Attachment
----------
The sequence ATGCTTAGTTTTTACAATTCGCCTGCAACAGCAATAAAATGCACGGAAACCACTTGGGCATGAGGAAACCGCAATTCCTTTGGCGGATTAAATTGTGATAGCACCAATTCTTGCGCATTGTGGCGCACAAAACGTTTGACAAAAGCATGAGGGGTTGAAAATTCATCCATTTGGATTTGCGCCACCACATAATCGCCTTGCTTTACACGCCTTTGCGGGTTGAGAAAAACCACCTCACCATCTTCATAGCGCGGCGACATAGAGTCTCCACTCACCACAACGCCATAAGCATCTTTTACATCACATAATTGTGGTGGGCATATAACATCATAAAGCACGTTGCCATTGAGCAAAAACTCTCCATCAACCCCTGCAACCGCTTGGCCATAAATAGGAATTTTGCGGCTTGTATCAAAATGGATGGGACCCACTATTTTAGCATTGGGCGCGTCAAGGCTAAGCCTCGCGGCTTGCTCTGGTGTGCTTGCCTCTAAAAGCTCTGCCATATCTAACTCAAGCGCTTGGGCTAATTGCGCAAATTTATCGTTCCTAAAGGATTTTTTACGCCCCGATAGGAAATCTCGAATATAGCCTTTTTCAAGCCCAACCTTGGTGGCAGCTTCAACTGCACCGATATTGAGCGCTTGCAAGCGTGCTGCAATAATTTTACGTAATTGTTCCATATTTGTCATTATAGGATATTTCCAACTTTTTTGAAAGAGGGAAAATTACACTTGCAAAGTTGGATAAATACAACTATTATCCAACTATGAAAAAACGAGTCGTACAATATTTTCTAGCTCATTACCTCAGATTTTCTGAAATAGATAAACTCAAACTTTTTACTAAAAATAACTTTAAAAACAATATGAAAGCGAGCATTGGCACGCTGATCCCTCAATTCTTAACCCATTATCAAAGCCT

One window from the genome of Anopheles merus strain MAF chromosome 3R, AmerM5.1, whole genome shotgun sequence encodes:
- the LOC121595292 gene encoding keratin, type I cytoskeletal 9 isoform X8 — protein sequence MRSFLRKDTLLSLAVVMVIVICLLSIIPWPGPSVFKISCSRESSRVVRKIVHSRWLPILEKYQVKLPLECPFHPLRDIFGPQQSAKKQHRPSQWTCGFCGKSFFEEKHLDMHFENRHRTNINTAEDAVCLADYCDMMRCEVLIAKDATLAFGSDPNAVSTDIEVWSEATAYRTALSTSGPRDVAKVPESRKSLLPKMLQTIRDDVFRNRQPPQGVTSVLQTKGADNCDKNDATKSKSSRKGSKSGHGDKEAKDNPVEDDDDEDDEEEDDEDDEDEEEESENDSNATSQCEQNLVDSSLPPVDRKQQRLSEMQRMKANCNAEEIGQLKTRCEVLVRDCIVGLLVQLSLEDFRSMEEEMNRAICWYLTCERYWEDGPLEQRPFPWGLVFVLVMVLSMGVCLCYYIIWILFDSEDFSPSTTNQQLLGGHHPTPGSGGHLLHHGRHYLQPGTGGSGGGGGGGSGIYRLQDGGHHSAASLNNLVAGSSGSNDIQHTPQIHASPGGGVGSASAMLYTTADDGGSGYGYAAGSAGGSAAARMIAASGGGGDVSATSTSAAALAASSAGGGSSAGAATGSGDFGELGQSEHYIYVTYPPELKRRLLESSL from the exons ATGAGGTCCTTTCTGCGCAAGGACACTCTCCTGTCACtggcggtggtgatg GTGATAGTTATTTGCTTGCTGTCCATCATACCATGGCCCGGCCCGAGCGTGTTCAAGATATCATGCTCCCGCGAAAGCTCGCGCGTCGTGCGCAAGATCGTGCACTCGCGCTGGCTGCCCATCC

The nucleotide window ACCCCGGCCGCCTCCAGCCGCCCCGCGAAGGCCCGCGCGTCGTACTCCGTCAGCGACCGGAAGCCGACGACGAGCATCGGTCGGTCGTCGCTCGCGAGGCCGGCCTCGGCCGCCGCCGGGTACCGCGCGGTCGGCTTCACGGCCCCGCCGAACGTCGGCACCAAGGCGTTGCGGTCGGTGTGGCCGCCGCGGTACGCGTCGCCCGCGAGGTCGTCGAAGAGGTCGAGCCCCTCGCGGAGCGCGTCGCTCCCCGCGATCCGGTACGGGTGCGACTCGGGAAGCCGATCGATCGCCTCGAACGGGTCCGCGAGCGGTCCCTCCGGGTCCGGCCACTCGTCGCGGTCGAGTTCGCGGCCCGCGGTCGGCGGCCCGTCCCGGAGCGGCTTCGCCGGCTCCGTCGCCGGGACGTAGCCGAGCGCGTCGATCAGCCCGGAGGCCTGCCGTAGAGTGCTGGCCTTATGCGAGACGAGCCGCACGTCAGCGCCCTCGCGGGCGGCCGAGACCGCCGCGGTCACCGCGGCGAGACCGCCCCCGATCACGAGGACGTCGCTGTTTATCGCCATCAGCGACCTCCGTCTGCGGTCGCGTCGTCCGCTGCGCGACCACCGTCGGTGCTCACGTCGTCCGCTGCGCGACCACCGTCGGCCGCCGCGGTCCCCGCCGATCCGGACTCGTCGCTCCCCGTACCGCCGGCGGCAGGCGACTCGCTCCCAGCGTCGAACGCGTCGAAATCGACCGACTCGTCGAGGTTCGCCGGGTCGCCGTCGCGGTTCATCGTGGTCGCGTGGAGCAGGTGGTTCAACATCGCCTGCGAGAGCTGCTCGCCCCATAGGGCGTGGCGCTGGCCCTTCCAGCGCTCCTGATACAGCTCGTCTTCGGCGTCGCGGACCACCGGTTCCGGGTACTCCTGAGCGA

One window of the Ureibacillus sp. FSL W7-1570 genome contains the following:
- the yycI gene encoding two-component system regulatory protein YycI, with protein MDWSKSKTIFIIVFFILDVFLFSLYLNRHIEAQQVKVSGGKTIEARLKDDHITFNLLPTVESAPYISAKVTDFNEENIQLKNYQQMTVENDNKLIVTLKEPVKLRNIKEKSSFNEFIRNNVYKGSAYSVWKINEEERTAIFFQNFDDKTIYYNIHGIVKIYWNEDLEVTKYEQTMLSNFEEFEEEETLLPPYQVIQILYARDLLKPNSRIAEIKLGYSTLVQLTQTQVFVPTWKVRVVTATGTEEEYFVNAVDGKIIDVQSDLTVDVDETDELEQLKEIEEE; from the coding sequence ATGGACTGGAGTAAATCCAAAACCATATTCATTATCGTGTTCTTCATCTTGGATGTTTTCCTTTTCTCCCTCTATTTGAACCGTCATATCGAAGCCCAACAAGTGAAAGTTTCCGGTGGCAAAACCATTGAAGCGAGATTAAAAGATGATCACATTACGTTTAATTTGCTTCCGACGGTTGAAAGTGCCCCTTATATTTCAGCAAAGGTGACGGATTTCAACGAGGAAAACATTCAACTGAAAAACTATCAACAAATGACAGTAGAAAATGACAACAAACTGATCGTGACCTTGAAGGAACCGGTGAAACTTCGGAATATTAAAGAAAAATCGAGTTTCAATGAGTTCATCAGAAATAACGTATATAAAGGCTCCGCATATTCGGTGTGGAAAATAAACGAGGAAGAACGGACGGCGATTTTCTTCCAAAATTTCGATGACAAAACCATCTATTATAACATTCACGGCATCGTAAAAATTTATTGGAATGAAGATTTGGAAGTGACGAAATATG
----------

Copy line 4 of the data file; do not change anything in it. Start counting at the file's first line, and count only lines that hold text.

The nucleotide window ACCCCGGCCGCCTCCAGCCGCCCCGCGAAGGCCCGCGCGTCGTACTCCGTCAGCGACCGGAAGCCGACGACGAGCATCGGTCGGTCGTCGCTCGCGAGGCCGGCCTCGGCCGCCGCCGGGTACCGCGCGGTCGGCTTCACGGCCCCGCCGAACGTCGGCACCAAGGCGTTGCGGTCGGTGTGGCCGCCGCGGTACGCGTCGCCCGCGAGGTCGTCGAAGAGGTCGAGCCCCTCGCGGAGCGCGTCGCTCCCCGCGATCCGGTACGGGTGCGACTCGGGAAGCCGATCGATCGCCTCGAACGGGTCCGCGAGCGGTCCCTCCGGGTCCGGCCACTCGTCGCGGTCGAGTTCGCGGCCCGCGGTCGGCGGCCCGTCCCGGAGCGGCTTCGCCGGCTCCGTCGCCGGGACGTAGCCGAGCGCGTCGATCAGCCCGGAGGCCTGCCGTAGAGTGCTGGCCTTATGCGAGACGAGCCGCACGTCAGCGCCCTCGCGGGCGGCCGAGACCGCCGCGGTCACCGCGGCGAGACCGCCCCCGATCACGAGGACGTCGCTGTTTATCGCCATCAGCGACCTCCGTCTGCGGTCGCGTCGTCCGCTGCGCGACCACCGTCGGTGCTCACGTCGTCCGCTGCGCGACCACCGTCGGCCGCCGCGGTCCCCGCCGATCCGGACTCGTCGCTCCCCGTACCGCCGGCGGCAGGCGACTCGCTCCCAGCGTCGAACGCGTCGAAATCGACCGACTCGTCGAGGTTCGCCGGGTCGCCGTCGCGGTTCATCGTGGTCGCGTGGAGCAGGTGGTTCAACATCGCCTGCGAGAGCTGCTCGCCCCATAGGGCGTGGCGCTGGCCCTTCCAGCGCTCCTGATACAGCTCGTCTTCGGCGTCGCGGACCACCGGTTCCGGGTACTCCTGAGCGA